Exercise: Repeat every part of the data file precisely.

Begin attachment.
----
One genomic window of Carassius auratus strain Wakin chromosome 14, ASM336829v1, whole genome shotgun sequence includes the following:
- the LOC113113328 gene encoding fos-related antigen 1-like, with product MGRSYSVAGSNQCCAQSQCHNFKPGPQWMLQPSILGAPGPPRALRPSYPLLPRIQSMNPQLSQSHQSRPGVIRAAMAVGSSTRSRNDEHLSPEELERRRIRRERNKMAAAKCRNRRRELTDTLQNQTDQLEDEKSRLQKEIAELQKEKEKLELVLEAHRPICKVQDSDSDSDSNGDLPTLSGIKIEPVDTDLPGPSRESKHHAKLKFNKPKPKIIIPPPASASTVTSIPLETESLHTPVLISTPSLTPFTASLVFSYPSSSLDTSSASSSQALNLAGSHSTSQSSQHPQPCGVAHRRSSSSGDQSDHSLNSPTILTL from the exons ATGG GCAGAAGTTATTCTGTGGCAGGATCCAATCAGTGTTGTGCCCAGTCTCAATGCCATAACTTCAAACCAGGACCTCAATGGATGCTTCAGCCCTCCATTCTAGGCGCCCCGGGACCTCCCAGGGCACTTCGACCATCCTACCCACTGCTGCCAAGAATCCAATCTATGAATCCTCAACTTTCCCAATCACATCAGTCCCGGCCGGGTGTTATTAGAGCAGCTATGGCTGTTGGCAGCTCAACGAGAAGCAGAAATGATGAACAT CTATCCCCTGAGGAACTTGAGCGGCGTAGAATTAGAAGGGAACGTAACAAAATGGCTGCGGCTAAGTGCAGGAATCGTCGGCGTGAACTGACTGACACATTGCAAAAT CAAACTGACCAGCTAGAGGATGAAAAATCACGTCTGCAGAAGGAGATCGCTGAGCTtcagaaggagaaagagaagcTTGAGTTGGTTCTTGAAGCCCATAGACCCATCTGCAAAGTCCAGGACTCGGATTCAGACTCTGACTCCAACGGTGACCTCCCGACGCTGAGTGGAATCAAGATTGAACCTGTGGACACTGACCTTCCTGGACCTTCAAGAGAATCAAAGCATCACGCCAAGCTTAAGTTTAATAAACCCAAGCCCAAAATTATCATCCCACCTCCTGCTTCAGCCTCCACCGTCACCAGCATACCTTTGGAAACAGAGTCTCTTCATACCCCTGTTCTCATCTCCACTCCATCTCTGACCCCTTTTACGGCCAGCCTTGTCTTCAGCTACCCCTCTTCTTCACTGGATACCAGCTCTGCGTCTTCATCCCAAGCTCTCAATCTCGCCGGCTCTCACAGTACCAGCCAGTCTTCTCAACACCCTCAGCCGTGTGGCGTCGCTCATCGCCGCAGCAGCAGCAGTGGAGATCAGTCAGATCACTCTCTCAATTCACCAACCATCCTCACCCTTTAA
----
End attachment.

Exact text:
One genomic window of Carassius auratus strain Wakin chromosome 14, ASM336829v1, whole genome shotgun sequence includes the following:
- the LOC113113328 gene encoding fos-related antigen 1-like, with product MGRSYSVAGSNQCCAQSQCHNFKPGPQWMLQPSILGAPGPPRALRPSYPLLPRIQSMNPQLSQSHQSRPGVIRAAMAVGSSTRSRNDEHLSPEELERRRIRRERNKMAAAKCRNRRRELTDTLQNQTDQLEDEKSRLQKEIAELQKEKEKLELVLEAHRPICKVQDSDSDSDSNGDLPTLSGIKIEPVDTDLPGPSRESKHHAKLKFNKPKPKIIIPPPASASTVTSIPLETESLHTPVLISTPSLTPFTASLVFSYPSSSLDTSSASSSQALNLAGSHSTSQSSQHPQPCGVAHRRSSSSGDQSDHSLNSPTILTL from the exons ATGG GCAGAAGTTATTCTGTGGCAGGATCCAATCAGTGTTGTGCCCAGTCTCAATGCCATAACTTCAAACCAGGACCTCAATGGATGCTTCAGCCCTCCATTCTAGGCGCCCCGGGACCTCCCAGGGCACTTCGACCATCCTACCCACTGCTGCCAAGAATCCAATCTATGAATCCTCAACTTTCCCAATCACATCAGTCCCGGCCGGGTGTTATTAGAGCAGCTATGGCTGTTGGCAGCTCAACGAGAAGCAGAAATGATGAACAT CTATCCCCTGAGGAACTTGAGCGGCGTAGAATTAGAAGGGAACGTAACAAAATGGCTGCGGCTAAGTGCAGGAATCGTCGGCGTGAACTGACTGACACATTGCAAAAT CAAACTGACCAGCTAGAGGATGAAAAATCACGTCTGCAGAAGGAGATCGCTGAGCTtcagaaggagaaagagaagcTTGAGTTGGTTCTTGAAGCCCATAGACCCATCTGCAAAGTCCAGGACTCGGATTCAGACTCTGACTCCAACGGTGACCTCCCGACGCTGAGTGGAATCAAGATTGAACCTGTGGACACTGACCTTCCTGGACCTTCAAGAGAATCAAAGCATCACGCCAAGCTTAAGTTTAATAAACCCAAGCCCAAAATTATCATCCCACCTCCTGCTTCAGCCTCCACCGTCACCAGCATACCTTTGGAAACAGAGTCTCTTCATACCCCTGTTCTCATCTCCACTCCATCTCTGACCCCTTTTACGGCCAGCCTTGTCTTCAGCTACCCCTCTTCTTCACTGGATACCAGCTCTGCGTCTTCATCCCAAGCTCTCAATCTCGCCGGCTCTCACAGTACCAGCCAGTCTTCTCAACACCCTCAGCCGTGTGGCGTCGCTCATCGCCGCAGCAGCAGCAGTGGAGATCAGTCAGATCACTCTCTCAATTCACCAACCATCCTCACCCTTTAA